As you may have heard ... John Derbyshire is out at National Review for committing an offending act opinion writing at Taki's Magazine.
I am not preparing to embark on a dissection and division of the piece into points I might admire or points I might disagree with as a means of determining whether John Derbyshire is fit to be associated with National Review and there's a reason. Parsing the piece in such a way reminds me of what ideological commissars do, what Thought Police do. Indeed, in the hot-frothing wake of the serial, overlapping, looping and repeating two-minute hates against the accomplished writer that went viral recently, this very exercise was conducted time and time again by an army of such commissars, from established media to small blogs. It was done time and again, not to engage with or even refute the arguments Derbyshire set down with frankness and cogent purpose, but to pass judgment on whether he as a lifelong contributor to public discourse should be banished from what passes for polite journalistic company. It was an odious exercise.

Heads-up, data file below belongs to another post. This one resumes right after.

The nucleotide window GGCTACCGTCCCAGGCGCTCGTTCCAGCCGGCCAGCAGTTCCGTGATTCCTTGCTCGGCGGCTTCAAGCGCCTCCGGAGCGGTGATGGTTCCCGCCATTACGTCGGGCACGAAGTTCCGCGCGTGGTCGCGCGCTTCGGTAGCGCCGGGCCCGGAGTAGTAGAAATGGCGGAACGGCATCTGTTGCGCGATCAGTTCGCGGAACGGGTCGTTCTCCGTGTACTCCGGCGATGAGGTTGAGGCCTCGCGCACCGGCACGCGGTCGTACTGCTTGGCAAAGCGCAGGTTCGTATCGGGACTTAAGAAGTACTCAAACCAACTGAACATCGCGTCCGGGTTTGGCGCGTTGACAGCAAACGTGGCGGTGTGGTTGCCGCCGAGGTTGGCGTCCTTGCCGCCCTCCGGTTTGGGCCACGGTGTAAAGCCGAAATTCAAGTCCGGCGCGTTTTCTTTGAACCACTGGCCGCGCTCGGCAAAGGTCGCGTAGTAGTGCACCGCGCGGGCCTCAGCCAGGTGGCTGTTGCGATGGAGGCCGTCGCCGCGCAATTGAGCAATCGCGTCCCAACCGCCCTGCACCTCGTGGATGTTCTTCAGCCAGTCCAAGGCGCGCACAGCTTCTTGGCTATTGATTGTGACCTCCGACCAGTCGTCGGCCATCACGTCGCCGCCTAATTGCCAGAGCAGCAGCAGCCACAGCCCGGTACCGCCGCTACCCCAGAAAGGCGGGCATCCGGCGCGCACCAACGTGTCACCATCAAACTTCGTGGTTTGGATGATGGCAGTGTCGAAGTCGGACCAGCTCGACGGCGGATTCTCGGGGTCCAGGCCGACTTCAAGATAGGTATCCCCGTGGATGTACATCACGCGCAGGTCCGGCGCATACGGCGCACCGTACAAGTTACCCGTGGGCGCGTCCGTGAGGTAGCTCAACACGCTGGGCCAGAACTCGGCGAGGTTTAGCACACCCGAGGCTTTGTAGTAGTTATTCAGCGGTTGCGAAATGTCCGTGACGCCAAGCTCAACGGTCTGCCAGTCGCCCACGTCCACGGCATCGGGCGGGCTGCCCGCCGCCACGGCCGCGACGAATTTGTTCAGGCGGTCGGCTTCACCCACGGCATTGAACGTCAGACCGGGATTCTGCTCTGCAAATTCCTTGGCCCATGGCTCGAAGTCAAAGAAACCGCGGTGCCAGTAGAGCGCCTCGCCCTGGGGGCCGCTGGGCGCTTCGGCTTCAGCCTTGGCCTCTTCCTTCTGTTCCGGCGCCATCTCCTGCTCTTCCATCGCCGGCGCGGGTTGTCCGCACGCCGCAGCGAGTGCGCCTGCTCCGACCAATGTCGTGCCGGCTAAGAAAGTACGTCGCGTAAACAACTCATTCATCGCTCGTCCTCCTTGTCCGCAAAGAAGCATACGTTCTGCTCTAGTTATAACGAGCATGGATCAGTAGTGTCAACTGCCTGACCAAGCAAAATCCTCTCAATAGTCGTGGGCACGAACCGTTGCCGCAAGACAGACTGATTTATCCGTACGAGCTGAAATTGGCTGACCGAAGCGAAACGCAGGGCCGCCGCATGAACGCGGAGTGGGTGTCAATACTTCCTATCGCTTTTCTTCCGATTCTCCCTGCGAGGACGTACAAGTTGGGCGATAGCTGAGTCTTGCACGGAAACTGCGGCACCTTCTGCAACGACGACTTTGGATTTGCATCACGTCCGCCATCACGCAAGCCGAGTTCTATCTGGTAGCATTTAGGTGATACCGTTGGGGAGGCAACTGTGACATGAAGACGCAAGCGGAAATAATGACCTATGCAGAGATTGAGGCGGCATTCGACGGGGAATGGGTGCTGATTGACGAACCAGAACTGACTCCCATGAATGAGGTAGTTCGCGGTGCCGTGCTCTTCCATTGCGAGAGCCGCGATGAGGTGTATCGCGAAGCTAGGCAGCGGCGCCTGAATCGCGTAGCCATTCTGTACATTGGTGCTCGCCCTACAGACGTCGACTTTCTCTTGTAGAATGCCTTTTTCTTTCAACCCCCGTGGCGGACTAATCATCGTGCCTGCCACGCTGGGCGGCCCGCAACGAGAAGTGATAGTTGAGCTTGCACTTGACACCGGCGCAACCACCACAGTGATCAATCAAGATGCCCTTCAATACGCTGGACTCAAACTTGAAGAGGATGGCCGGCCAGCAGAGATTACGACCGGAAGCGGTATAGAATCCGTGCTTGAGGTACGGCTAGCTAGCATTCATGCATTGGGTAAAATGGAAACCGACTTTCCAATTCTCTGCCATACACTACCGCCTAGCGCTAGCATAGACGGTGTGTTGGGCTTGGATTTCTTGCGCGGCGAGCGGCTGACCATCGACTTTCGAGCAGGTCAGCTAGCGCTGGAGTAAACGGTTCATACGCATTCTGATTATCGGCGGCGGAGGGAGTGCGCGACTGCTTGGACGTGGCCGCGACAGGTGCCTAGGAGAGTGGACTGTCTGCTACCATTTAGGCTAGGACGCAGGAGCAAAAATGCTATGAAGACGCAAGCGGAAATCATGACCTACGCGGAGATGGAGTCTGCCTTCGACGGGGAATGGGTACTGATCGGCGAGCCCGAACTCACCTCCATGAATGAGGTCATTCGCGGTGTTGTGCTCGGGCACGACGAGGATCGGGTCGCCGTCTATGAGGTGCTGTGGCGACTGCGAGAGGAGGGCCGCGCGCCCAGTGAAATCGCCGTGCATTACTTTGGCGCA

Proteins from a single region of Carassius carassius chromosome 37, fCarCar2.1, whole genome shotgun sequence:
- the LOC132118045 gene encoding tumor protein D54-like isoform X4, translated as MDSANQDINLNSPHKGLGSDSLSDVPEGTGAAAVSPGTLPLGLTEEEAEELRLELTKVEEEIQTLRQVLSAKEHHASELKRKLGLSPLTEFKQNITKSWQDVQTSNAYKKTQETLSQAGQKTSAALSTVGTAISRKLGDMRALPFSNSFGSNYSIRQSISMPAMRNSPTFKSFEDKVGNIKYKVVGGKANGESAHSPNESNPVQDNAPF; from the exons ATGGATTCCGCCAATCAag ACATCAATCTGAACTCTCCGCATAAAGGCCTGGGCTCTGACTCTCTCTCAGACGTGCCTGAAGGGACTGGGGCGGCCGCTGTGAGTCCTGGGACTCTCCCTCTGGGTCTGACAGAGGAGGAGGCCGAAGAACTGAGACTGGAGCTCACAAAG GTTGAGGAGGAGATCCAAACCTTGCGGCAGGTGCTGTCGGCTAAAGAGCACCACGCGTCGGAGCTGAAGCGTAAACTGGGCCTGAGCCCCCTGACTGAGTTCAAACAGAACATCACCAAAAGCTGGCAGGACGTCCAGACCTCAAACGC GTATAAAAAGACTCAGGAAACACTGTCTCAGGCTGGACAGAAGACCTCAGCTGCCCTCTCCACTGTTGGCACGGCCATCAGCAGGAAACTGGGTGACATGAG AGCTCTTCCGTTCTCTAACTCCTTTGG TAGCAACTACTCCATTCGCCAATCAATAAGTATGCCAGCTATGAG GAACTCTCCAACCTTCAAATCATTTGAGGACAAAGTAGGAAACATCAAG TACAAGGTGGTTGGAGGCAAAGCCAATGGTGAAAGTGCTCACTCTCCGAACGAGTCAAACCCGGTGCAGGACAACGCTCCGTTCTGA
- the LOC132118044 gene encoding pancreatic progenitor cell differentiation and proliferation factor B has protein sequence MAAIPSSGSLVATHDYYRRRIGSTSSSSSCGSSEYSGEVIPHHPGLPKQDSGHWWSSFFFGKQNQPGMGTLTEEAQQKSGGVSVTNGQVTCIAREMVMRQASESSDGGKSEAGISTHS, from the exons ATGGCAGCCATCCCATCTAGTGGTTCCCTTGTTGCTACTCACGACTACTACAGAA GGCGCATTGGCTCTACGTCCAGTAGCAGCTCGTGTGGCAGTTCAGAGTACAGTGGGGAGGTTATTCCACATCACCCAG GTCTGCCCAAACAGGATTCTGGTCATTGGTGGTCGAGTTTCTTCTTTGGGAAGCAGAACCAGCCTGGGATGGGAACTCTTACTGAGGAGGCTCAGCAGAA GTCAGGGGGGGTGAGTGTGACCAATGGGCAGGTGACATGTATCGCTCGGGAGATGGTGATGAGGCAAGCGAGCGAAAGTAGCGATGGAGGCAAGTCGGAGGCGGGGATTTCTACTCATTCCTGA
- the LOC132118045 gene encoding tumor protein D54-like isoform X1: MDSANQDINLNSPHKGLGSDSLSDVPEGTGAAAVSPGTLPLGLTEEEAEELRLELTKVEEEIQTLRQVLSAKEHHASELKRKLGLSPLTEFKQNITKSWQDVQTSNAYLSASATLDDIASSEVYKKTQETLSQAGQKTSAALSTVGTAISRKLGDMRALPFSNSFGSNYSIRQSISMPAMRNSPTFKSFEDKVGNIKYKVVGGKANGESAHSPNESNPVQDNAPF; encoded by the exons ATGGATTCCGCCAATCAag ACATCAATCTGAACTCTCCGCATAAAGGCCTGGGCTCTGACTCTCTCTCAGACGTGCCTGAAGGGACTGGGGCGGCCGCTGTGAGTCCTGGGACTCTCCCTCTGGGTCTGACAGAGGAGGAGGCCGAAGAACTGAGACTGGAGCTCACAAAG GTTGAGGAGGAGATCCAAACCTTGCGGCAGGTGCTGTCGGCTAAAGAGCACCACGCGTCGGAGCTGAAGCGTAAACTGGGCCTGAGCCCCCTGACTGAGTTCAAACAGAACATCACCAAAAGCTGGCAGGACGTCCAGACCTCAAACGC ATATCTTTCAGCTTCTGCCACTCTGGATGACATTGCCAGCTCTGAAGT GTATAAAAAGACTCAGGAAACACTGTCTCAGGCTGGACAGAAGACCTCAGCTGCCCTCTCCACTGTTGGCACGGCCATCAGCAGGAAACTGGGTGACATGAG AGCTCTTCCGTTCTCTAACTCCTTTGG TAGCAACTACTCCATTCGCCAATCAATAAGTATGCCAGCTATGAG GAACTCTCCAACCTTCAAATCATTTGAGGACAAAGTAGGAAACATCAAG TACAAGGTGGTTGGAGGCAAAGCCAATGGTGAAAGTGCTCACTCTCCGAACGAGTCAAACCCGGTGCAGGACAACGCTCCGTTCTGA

In the end, Derbyshire's point of view was not debated, but he as a human being was found guilty for the crime of debating. He broached a subject too far -- race -- and he revealed too much of himself in the process: his natural fears for his children's safety and well-being; his logical strategies to ensure their safety; his own undeterred reliance on his faculties of logic; and an extremely unusual candor and even consciousness about all of the above, not to mention his personal failings in the Good Samaritan and sycophant departments.
The feeding frenzy is over for now; the pool is quiet. But more than ever, the water is sterile.